fol. 1iir, Genesis
Biblia Hebraica. Venice: Daniel Bomberg, 1521.
Quarto. 528 (in Hebrew characters), [l] leaves, 8⅜ x 6 inches. Hebrew square letters, 29 lines + headline, Psalms in double column. Incipits of each book within woodcut ornamental panels, lightly colored by an early hand, some gilded and colored; numerous Latin marginal annotations in a neat hand. Contemporary vellum, panel design gilt, with crowns at the corners of the panels. Armorial bookplate of John Rogers. § DM 5084, note. § CD-ROM: 2.5, fol. 5iiiv; 2.5, fol. 19ir.
Daniel Bomberg (1483–1553) found his niche in the history of early printing by becoming the foremost publisher of Hebrew Bibles in the Renaissance. A native of Antwerp, he moved to the printing center of Venice around 1515 and established the first Hebrew press in that city. He was not the first to print a Hebrew Bible—that distinction was held by the Soncino press, also in Italy, as early as 1488. But Bomberg was the first printer to produce critical editions of the Hebrew Bible for Jews and Christians with the same philological standards that were being applied to the Greek Bible in the Renaissance. In all, Bomberg published nearly two hundred Hebrew books.
His first edition of the Rabbinic Bible (i.e., Hebrew Scripture with Targumim and commentaries) appeared in 1516/17 and was edited by Felix of Prato († 1519), a convert to Christianity. New to this Hebrew Bible was the insertion of chapter numbers in the margins. Within months, a reprint appeared in a smaller, quarto format, omitting the Targums and commentaries.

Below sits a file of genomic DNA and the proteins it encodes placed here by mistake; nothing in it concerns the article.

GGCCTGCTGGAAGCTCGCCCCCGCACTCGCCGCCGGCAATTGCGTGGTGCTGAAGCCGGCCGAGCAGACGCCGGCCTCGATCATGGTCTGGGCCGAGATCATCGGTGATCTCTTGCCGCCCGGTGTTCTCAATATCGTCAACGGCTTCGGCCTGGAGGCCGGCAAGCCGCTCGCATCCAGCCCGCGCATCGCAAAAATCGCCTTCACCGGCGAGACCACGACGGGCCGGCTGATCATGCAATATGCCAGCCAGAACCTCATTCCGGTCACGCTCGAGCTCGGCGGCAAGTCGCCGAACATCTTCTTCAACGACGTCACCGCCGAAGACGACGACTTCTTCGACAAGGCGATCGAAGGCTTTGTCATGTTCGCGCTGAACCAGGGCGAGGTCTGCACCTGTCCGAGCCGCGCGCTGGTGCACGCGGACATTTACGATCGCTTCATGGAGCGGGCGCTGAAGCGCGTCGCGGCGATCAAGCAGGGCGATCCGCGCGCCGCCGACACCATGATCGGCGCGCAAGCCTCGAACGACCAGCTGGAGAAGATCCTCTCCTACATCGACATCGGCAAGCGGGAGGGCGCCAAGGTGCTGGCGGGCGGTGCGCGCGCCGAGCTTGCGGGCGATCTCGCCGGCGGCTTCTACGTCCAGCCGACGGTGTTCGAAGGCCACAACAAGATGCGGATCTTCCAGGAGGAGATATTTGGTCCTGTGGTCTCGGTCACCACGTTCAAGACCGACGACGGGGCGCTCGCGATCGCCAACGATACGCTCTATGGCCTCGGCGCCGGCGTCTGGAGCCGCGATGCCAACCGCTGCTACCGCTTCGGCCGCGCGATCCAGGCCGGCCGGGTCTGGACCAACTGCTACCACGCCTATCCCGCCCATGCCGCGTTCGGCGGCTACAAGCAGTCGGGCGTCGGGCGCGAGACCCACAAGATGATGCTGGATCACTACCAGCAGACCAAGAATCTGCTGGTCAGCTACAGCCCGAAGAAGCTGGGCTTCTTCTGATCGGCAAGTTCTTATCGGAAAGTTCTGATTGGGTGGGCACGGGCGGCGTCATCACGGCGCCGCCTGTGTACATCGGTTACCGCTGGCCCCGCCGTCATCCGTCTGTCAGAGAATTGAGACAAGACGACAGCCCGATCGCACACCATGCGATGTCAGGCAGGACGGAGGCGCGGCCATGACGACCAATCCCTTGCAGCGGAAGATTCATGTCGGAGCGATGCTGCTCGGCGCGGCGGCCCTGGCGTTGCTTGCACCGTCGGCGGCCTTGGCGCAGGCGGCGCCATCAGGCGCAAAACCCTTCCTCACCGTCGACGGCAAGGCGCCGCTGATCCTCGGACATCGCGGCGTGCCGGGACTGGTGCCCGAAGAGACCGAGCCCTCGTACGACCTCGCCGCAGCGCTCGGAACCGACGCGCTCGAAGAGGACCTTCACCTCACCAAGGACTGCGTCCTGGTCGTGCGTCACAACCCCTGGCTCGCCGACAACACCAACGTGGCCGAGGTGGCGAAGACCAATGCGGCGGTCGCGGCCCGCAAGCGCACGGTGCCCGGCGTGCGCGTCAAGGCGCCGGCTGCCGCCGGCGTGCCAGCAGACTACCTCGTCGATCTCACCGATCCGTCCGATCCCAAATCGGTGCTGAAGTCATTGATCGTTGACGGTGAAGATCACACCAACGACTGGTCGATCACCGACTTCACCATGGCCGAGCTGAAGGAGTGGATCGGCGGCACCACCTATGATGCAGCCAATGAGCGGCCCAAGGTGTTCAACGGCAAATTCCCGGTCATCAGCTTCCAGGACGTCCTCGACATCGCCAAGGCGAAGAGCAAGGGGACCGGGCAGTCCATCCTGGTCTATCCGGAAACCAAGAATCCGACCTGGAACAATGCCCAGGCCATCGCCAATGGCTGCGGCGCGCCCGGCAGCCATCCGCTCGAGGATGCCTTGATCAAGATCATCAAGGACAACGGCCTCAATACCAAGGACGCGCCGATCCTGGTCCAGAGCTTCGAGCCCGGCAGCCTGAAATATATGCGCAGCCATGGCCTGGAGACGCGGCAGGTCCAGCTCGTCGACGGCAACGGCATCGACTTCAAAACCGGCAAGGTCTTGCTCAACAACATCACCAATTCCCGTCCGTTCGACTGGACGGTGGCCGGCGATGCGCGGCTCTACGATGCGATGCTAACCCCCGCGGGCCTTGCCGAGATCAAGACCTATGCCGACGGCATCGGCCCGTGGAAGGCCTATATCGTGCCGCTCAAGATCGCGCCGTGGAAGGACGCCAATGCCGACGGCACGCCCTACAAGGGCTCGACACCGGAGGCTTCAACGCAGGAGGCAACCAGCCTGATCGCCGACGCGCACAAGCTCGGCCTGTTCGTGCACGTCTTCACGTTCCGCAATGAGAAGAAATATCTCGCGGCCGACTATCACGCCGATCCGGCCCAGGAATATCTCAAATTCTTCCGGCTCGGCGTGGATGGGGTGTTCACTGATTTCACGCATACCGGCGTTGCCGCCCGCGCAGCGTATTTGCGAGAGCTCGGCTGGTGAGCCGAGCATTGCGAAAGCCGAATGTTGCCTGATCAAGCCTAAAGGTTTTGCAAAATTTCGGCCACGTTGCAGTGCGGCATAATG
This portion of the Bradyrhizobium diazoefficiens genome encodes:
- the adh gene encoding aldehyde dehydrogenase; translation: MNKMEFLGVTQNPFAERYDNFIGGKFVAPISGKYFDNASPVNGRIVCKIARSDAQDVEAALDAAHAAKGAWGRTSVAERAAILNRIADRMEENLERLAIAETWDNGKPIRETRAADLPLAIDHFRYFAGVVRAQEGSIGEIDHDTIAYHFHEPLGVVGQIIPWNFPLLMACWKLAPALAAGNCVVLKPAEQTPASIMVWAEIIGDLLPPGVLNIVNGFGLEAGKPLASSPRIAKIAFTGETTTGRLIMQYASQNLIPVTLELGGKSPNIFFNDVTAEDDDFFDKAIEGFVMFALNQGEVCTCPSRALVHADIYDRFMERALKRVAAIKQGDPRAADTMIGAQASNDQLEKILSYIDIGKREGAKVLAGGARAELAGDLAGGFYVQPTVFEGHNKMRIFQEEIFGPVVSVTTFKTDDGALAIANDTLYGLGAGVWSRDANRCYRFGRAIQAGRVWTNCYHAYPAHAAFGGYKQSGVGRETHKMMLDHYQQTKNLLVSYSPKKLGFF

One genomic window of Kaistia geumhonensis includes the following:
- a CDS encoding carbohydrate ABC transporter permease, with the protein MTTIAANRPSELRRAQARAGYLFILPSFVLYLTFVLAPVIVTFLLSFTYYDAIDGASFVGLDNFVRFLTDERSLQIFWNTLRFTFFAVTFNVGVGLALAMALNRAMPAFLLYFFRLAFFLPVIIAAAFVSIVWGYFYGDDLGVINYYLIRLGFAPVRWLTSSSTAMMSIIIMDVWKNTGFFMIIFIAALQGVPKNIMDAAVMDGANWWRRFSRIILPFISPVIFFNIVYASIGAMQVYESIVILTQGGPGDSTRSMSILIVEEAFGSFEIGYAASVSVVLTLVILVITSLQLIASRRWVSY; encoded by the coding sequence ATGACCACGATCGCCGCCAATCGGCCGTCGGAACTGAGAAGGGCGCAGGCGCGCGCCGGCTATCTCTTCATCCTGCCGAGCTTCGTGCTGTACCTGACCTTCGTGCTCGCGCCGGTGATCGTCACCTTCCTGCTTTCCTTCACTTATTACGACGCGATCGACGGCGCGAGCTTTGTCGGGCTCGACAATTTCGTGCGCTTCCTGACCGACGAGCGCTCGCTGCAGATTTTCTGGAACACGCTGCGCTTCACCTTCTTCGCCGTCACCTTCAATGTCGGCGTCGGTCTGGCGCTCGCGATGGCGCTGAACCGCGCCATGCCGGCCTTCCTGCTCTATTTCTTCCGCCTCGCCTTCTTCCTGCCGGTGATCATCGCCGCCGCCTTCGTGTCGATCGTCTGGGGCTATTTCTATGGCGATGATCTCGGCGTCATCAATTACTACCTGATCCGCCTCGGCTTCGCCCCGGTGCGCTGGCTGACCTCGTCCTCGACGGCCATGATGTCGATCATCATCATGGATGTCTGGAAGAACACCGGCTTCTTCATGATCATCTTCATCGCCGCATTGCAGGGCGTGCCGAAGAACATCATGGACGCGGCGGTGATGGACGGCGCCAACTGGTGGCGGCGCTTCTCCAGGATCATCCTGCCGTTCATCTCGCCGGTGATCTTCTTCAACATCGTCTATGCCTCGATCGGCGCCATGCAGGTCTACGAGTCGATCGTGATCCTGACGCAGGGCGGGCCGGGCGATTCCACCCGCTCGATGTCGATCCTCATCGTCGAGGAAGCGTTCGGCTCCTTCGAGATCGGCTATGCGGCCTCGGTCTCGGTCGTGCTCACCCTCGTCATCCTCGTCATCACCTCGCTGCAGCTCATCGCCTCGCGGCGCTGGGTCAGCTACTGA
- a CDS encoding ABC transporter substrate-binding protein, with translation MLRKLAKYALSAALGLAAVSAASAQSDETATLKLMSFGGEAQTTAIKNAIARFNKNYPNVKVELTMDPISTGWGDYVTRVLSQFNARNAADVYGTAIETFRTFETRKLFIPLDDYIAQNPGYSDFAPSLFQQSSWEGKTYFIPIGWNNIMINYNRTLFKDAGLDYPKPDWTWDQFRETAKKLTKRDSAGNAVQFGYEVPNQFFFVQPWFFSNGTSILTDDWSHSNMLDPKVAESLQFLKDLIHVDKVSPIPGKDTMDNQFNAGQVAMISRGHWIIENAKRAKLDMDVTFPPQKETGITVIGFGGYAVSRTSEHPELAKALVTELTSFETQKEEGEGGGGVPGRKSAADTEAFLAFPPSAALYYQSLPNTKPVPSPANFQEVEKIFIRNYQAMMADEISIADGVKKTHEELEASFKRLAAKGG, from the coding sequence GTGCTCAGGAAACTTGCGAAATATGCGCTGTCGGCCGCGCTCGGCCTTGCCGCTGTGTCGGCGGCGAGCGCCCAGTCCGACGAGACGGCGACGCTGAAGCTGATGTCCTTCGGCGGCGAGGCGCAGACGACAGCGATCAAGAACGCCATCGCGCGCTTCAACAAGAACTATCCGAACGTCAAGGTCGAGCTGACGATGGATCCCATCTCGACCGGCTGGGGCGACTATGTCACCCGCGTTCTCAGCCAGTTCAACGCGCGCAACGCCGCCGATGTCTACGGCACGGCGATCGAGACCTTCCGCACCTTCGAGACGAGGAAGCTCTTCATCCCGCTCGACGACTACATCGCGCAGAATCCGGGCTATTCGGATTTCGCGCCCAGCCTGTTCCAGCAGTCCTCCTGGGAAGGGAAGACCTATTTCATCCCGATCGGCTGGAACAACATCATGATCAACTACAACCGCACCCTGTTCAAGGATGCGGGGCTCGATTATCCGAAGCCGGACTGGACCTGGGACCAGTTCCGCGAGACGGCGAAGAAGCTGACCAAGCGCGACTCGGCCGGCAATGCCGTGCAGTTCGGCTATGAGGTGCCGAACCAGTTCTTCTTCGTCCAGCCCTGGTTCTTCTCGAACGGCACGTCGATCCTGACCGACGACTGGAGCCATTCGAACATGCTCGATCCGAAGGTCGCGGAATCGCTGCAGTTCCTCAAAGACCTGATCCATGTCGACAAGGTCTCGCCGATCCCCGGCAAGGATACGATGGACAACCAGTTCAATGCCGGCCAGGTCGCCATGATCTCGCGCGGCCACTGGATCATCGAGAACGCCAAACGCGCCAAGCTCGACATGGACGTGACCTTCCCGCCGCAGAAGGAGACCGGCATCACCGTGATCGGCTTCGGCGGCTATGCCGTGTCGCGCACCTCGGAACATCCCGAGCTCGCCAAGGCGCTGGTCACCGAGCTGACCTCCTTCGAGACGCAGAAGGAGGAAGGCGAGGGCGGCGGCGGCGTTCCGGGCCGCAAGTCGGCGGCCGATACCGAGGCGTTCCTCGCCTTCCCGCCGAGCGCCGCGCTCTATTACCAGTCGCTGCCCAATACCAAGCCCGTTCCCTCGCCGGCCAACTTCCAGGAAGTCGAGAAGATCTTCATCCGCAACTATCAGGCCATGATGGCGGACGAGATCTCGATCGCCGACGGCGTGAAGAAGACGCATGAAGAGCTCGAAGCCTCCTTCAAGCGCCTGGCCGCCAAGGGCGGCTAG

In 1524/25 Bomberg’s second Rabbinic Bible appeared, edited by Jacob ben Chayim (ca. 1470–ca. 1538). It is this text that became the standard form of the Massoretic text for all subsequent editions.
So where does the little quarto edition of 1521 on display fit in this history of the Hebrew Bible printing? Though sometimes described as a second edition of the 1517 quarto, it is not. The 1521 quarto is a new edition of the Hebrew Bible prepared for a Jewish audience by two orthodox Jews named Adelkind (Israel Cornelius and an unnamed brother). In the tradition of Hebrew scholarship, it is an undistinguished edition, but it is nonetheless interesting because it was this Bible that was read by many ordinary Jews in Renaissance Italy.
The Renaissance owner of the Ryrie copy obviously treasured the book. It has been preserved in excellent condition, with hand-colored initial letters for each of the books of the Bible. A formatting curiosity is the numbering of the leaves with Hebrew letters and the marking of signatures with Roman and Arabic numerals.
Literature: Amram 1909; Bloch  1976, 68–78; Goshen-Gottstein 1972; Hotchkiss and Price 1996, 106–108.